Typical Kedro workflow

Development workflow

When building a Kedro project, you will typically follow a standard development workflow:

../_images/typical_workflow.png

1. Set up the project template

  • Create a new project with kedro new
  • Install dependencies with kedro install
  • Configure the following in the conf folder:
    • Logging
    • Credentials
    • Any other sensitive / personal content

2. Set up the data

  • Add data to the data/ folder
  • Reference all datasets for the project in conf/base/catalog.yml

3. Create the pipeline

  • Create the data transformation steps as pure Python functions
  • Construct the pipeline by adding your functions as nodes
    • Specify inputs and outputs for each node
  • Choose how to run the pipeline: sequentially or in parallel

4. Package the project

  • Build the project documentation
  • Package project into Python wheels or eggs for distribution

Git workflow

Creating a project repository

Kedro doesn’t require git and can work without any source control management system. However, we recommend keeping your work in a git repository. As a start you can follow one of the most popular git workflows known as Gitflow.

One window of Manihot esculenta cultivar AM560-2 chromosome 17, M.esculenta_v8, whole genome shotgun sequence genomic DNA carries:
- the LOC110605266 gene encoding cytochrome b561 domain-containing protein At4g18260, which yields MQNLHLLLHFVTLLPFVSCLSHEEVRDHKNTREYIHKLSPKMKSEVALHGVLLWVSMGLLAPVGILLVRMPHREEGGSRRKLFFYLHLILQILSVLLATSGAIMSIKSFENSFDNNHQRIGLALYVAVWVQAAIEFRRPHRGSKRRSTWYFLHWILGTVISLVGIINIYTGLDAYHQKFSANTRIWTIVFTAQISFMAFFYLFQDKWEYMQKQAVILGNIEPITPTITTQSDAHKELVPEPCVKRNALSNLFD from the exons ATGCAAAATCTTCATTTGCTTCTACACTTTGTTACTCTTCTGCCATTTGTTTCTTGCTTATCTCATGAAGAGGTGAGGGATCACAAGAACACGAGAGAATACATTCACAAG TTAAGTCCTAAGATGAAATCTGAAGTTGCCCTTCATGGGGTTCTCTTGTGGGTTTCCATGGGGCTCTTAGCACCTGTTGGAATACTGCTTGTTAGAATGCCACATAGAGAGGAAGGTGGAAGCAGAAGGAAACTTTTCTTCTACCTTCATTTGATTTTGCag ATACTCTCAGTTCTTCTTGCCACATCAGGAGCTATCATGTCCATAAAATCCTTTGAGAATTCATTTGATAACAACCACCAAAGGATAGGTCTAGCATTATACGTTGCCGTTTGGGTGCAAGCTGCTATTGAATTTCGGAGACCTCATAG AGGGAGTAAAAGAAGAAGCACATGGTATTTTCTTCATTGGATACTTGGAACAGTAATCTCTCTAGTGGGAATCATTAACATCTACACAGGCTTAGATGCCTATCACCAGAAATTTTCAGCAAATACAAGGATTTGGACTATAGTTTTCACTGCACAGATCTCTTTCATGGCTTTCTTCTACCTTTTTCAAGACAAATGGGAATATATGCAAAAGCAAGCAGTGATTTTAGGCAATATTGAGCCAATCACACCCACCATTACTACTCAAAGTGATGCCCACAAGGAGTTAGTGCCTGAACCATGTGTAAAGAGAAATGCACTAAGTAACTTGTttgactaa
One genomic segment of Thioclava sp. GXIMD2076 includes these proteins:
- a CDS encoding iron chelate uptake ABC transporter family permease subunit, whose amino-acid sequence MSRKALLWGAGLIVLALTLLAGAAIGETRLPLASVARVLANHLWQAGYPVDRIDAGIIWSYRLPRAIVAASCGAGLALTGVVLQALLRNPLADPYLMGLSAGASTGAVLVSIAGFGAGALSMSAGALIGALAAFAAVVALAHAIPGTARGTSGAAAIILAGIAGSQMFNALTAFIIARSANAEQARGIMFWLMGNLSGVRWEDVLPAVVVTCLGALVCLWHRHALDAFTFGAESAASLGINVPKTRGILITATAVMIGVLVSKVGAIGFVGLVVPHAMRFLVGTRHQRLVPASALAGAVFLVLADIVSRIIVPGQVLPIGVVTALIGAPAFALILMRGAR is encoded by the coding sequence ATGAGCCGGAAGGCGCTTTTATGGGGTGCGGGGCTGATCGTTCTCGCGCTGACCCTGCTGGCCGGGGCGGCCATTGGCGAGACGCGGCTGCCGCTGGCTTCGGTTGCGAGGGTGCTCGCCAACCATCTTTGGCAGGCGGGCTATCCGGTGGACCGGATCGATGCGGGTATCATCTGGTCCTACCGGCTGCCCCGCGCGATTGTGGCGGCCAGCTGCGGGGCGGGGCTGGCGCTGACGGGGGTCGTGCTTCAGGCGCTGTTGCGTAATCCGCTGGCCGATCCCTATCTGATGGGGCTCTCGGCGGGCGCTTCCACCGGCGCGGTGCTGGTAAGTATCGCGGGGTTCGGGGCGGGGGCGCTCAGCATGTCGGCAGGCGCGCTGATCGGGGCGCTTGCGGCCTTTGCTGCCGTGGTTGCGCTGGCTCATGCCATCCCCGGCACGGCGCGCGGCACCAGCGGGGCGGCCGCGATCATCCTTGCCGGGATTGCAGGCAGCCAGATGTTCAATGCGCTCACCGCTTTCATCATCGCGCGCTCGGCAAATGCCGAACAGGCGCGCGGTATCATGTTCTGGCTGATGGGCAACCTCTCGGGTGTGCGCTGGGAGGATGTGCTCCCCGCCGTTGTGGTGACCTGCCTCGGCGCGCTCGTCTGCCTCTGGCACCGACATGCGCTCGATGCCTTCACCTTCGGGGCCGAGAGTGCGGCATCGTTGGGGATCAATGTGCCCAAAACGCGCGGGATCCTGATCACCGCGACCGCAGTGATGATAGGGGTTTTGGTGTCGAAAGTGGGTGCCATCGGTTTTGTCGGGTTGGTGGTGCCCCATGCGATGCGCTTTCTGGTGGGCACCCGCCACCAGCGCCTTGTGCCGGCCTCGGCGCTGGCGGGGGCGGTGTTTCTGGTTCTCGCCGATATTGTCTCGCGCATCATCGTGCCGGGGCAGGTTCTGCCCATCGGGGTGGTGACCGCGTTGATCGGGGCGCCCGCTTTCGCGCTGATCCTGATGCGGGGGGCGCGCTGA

To use git, if you don’t have a local repository for your project already, create it with these commands:

git init
git remote add origin https://github.com/<your-repo>
Note: These commands must be issued from within the project directory.

Submitting your changes to GitHub

As you work on a project, you will periodically want to save your changes. If you are working as part of a team, we suggest developing your code on a branch and creating pull requests to submit it to your develop or master branch:

# create a new feature branch called 'feature-project-template'
git checkout -b feature/project-template
# stage all the files you have changed
git add .
# commit changes to git with an instructive message
git commit -m 'Create project template'
# push changes to remote branch
git push origin feature/project-template

It isn’t necessary to branch, but if everyone in a team works on the same branch (e.g. master), you may have to resolve merge conflicts more often. Here is an example of working directly on master:

# stage all files
git add .
# commit changes to git with an instructive message
git commit -m 'Create project template'
# push changes to remote master
git push origin master